Source: Geochemistry, Geophysics, Geosystems
Authors: Jiangsi Liu et al.
DOI: 10.1029/2019GC008614

Read the full article here.

Post-depositional manganese mobilization during the last glacial period in sediments of the eastern Clarion-Clipperton Zone, Pacific Ocean


"Numerous studies have provided compelling evidence that the Pacific Ocean has experienced substantial glacial/interglacial changes in bottom-water oxygenation associated with enhanced carbon dioxide storage in the glacial deep ocean. Under postulated low glacial bottom-water oxygen concentrations (O2bw), redox zonation, biogeochemical processes and element fluxes in the sediments must have been distinctively different during the last glacial period (LGP) compared to current well-oxygenated conditions. [...]"

Source: Earth and Planetary Science Letters
Authors: Jessica B.Volz et al.
DOI: 10.1016/j.epsl.2019.116012

Read the full article here.

Stepwise Earth oxygenation is an inherent property of global biogeochemical cycling


"Oxygenation of Earth’s atmosphere and oceans occurred across three major steps during the Paleoproterozoic, Neoproterozoic, and Paleozoic eras, with each increase having profound consequences for the biosphere. Biological or tectonic revolutions have been proposed to explain each of these stepwise increases in oxygen, but the principal driver of each event remains unclear. Here we show, using a theoretical model, that the observed oxygenation steps are a simple consequence of internal feedbacks in the long-term biogeochemical cycles of carbon, oxygen, and phosphorus, and that there is no requirement for a specific stepwise external forcing to explain the course of Earth surface oxygenation. [...]"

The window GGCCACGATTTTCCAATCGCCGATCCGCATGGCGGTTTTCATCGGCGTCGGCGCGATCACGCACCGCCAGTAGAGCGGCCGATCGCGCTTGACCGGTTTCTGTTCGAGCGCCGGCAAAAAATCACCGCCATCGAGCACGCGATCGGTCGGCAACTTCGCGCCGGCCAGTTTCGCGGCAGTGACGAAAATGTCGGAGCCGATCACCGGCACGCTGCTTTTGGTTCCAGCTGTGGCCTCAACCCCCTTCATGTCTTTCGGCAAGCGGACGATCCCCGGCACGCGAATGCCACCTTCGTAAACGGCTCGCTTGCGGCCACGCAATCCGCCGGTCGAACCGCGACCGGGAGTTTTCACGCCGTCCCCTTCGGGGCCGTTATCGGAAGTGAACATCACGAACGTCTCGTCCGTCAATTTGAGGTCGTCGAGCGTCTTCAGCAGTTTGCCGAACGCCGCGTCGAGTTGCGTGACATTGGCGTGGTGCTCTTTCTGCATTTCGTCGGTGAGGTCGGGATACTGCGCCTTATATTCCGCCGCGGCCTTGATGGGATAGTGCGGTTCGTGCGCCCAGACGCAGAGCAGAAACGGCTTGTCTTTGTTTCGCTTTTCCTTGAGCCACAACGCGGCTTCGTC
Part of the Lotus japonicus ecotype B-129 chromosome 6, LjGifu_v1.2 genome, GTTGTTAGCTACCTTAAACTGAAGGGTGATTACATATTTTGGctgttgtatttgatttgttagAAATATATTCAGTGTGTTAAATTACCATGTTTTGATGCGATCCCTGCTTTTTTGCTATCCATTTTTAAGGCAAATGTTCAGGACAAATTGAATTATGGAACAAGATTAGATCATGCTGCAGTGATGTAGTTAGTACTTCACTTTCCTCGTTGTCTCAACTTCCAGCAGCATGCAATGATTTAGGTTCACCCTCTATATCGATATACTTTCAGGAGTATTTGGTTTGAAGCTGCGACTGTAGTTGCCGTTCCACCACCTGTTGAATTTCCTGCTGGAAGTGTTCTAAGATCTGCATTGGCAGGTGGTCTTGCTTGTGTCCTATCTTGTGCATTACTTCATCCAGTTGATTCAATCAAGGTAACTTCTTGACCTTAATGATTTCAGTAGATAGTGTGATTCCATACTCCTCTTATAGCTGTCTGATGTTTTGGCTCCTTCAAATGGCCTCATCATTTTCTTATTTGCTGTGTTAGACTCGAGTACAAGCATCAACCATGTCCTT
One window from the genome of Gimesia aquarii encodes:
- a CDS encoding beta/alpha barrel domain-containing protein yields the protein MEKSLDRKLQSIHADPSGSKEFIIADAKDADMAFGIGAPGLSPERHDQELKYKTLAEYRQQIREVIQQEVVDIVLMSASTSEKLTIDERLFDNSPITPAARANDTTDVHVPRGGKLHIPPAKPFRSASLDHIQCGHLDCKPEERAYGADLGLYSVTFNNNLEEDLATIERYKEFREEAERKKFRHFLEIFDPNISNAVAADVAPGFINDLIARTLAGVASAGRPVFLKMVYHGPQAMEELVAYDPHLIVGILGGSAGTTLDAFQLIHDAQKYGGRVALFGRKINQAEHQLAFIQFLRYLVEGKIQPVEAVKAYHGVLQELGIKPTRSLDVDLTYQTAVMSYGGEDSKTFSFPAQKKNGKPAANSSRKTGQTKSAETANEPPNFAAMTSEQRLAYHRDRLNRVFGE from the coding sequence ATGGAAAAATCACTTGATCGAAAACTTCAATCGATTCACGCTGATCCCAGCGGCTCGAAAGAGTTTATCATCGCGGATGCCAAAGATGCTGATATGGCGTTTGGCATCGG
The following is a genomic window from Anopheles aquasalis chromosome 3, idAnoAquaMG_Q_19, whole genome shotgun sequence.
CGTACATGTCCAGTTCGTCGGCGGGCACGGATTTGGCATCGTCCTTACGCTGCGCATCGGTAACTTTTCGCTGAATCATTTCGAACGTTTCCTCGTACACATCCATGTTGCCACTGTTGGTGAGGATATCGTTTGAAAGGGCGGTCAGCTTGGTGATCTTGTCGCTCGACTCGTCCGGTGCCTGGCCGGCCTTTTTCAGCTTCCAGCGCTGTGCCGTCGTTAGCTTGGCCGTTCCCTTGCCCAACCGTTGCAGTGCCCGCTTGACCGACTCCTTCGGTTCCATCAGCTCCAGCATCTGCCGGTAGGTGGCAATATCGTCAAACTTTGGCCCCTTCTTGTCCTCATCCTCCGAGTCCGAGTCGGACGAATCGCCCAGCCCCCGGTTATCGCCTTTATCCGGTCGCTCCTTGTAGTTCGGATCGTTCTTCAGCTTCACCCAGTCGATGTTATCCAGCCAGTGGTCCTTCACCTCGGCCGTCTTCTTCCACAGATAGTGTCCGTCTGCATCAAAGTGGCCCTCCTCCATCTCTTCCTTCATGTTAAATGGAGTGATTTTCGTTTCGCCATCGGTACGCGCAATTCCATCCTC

Source: Science
Authors: Lewis J. Alcott et al.
DOI: 10.1126/science.aax6459

Read the full article here.

Multidisciplinary Observing in the World Ocean’s Oxygen Minimum Zone Regions: From Climate to Fish — The VOICE Initiative


"Multidisciplinary ocean observing activities provide critical ocean information to satisfy ever-changing socioeconomic needs and require coordinated implementation. The upper oxycline (transition between high and low oxygen waters) is fundamentally important for the ecosystem structure and can be a useful proxy for multiple observing objectives connected to eastern boundary systems (EBSs) that neighbor oxygen minimum zones (OMZs). [...]"

Source: Frontiers in Marine Science
Authors: Véronique Garçon et al.
DOI: 10.3389/fmars.2019.00722

Read the full article here.